How to Make Advertorial Work

In today’s TWO MINUTE PR TIP we look at how you can use advertorial as a tactical PR tool and get your target audience to read it without even realising it’s a paid-for feature.

1. What is advertorial?

Advertorial is a cross-over between paid-for-space advertising and editorial. It’s used mostly for the written word rather than graphics.

2. But people hate advertorial

Yes. Mostly they do. But that’s only because its usually badly executed and it “looks” like advertorial – so people instantly dismiss it. And that’s before they even see the tiny type at the top which says “Advertisement feature” or similar.

3. Common mistakes

Because advertorial is based on paid-for space, people usually approach it with their “advertising heads” on. Or they get their Ad Agency to do it.

This leads to several unforgivable horrors:

  • They display the company logo. That’s 80 per cent of readers immediately switched off.
  • They or the Ad Agency produce the artwork themselves in a significantly different style to the magazine itself:
    • Two columns instead of four
    • Different font
    • Different line spacing
    • That’s successfully warded-off another ten per cent of readers.
  • And for final confirmation that this is pure propaganda they write the copy in advertising style or brochure-speak.

That’s it. Your advertorial is dead in the water.  It just cost you a fortune and nobody read it.

So here’s how to do it successfully!

4. Write it for the reader, just like PR

Your target reader is viewing his or her magazine or website because they like they style and quality of the content it gives them. Respect their needs!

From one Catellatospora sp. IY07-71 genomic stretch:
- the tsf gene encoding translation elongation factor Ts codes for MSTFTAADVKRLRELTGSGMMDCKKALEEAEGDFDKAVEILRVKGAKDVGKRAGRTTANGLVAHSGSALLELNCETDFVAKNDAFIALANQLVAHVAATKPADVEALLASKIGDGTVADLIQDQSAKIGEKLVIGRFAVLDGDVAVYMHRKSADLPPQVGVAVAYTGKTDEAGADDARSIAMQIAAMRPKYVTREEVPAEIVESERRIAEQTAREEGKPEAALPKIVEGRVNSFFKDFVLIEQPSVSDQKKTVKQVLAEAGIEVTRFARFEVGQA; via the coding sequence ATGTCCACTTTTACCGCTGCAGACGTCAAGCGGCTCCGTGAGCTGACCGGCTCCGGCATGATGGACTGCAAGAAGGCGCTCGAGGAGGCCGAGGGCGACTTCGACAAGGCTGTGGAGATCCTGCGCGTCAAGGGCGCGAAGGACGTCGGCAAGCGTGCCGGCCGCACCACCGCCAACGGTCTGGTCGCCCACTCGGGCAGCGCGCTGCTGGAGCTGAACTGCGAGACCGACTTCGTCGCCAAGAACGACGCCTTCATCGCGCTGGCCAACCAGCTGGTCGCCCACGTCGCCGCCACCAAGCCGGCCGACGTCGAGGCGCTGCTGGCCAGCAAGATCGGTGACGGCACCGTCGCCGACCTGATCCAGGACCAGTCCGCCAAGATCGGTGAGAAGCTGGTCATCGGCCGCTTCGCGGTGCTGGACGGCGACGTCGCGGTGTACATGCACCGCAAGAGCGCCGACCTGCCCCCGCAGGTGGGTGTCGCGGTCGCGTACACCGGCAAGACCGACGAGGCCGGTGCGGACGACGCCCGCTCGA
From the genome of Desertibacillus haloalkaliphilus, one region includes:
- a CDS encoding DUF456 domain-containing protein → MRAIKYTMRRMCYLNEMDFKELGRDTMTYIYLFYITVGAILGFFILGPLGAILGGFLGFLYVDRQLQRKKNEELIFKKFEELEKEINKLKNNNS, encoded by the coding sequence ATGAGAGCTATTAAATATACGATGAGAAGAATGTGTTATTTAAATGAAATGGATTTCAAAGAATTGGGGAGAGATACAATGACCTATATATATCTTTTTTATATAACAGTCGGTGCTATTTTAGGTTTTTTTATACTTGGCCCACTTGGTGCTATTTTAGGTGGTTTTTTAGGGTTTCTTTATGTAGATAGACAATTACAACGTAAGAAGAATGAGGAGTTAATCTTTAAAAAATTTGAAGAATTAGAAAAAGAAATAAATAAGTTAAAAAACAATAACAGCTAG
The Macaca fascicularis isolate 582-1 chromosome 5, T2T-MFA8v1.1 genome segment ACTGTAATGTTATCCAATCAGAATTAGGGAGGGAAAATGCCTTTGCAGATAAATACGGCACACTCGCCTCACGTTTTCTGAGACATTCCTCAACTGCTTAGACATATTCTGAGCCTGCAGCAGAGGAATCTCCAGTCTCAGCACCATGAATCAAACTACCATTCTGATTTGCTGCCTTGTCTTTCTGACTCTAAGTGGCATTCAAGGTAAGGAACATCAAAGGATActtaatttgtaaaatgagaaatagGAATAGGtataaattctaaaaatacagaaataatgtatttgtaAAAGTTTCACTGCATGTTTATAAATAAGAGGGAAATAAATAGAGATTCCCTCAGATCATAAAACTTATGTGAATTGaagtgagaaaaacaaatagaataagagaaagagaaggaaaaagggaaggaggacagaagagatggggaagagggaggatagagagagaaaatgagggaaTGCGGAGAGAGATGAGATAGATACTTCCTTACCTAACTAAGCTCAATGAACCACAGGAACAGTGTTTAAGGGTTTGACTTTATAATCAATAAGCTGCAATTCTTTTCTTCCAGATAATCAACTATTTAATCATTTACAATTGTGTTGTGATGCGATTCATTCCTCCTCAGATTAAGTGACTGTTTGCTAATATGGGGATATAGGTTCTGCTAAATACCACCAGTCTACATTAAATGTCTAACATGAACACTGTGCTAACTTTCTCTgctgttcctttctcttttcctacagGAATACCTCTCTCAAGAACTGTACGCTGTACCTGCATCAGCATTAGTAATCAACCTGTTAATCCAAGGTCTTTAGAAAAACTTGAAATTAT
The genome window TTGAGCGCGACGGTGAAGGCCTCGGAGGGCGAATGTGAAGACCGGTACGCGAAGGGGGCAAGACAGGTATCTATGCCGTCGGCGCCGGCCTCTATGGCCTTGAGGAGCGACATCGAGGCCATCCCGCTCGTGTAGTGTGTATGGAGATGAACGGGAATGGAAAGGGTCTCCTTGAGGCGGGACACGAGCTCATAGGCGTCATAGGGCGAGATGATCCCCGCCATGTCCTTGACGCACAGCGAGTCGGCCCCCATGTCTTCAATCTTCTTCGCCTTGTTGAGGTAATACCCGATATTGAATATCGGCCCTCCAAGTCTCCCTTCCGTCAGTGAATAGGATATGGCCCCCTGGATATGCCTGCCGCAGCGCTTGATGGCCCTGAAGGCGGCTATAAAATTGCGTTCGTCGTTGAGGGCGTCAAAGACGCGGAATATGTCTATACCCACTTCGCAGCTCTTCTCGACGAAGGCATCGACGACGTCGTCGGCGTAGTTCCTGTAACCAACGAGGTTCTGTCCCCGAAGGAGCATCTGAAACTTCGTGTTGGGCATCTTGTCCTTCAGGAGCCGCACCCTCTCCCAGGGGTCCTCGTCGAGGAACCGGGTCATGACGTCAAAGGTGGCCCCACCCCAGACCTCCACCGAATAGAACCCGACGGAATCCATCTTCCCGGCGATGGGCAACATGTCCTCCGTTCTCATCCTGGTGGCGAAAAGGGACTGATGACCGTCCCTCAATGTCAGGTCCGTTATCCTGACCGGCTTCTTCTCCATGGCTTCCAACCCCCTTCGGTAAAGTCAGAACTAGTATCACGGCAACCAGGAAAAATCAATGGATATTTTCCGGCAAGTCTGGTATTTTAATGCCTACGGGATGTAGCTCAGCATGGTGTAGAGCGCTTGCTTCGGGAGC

First, even though the information you want to deliver is not news per se, you can and must deliver it in the form of a “great to read” piece of high quality journalism. (I would always recommend having a professional journalist to write it as we do for everything).

Wrap your story up within an informative article about an industry issue which will interest them – and to which your product/service/company is the ideal solution.

The headline and first 200 words must captivate the reader so well that they don’t even notice the small print; “Advertisement feature” at the top.

(Very occasionally you can persuade the publisher to leave the “Advertisement feature” small print out if the editor agrees the copy is “editorially sound”. But this doesn’t happen often).

If you’ve captivated your reader well enough, then even if they do notice the “advertisement feature” small print, they’ll carry on reading: Because it’s a good read!

5. Make it NOT stand out

You don’t want the reader to realise this is a paid-for-advertisement immediately, if at all.

So make it look EXACTLY like every other editorial feature in the magazine.

Ideally, get the magazine to typeset it and give them the same quality of supporting photographs you would with an editorial feature

If you have to get your Ad or design agency to do the artwork, make sure they do a specific artwork for EACH different magazine and that it is indiscernible from the magazine’s norm.

6. That’s all

It really is as simple as that.

And if you do it this way it really is highly effective.

It’s expensive, of course – so reserve this technique for special and highly important occasions.

But do stick rigidly to these guidelines. It’s so easy to do advertorial badly – and that takes it from “hero to zero”.

Make well executed advertorial your secret hero!